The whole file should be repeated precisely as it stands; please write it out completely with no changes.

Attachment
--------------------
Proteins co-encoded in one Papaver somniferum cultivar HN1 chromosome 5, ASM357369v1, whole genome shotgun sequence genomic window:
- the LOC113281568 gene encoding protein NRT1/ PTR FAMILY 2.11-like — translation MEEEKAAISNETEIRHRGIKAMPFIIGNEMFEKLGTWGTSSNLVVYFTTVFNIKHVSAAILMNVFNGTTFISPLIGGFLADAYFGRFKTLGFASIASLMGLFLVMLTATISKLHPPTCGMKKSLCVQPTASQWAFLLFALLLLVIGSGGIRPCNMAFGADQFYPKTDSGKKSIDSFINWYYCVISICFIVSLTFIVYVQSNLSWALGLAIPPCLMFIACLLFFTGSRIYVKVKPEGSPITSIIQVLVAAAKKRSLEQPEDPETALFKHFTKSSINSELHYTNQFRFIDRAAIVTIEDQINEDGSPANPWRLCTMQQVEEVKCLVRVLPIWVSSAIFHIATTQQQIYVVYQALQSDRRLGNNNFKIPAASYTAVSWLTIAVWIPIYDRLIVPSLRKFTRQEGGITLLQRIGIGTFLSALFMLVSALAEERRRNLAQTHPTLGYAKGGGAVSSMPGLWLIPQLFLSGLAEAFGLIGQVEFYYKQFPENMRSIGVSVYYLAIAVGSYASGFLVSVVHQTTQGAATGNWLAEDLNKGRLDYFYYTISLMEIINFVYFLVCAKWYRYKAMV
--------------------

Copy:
Proteins co-encoded in one Papaver somniferum cultivar HN1 chromosome 5, ASM357369v1, whole genome shotgun sequence genomic window:
- the LOC113281568 gene encoding protein NRT1/ PTR FAMILY 2.11-like — translation MEEEKAAISNETEIRHRGIKAMPFIIGNEMFEKLGTWGTSSNLVVYFTTVFNIKHVSAAILMNVFNGTTFISPLIGGFLADAYFGRFKTLGFASIASLMGLFLVMLTATISKLHPPTCGMKKSLCVQPTASQWAFLLFALLLLVIGSGGIRPCNMAFGADQFYPKTDSGKKSIDSFINWYYCVISICFIVSLTFIVYVQSNLSWALGLAIPPCLMFIACLLFFTGSRIYVKVKPEGSPITSIIQVLVAAAKKRSLEQPEDPETALFKHFTKSSINSELHYTNQFRFIDRAAIVTIEDQINEDGSPANPWRLCTMQQVEEVKCLVRVLPIWVSSAIFHIATTQQQIYVVYQALQSDRRLGNNNFKIPAASYTAVSWLTIAVWIPIYDRLIVPSLRKFTRQEGGITLLQRIGIGTFLSALFMLVSALAEERRRNLAQTHPTLGYAKGGGAVSSMPGLWLIPQLFLSGLAEAFGLIGQVEFYYKQFPENMRSIGVSVYYLAIAVGSYASGFLVSVVHQTTQGAATGNWLAEDLNKGRLDYFYYTISLMEIINFVYFLVCAKWYRYKAMV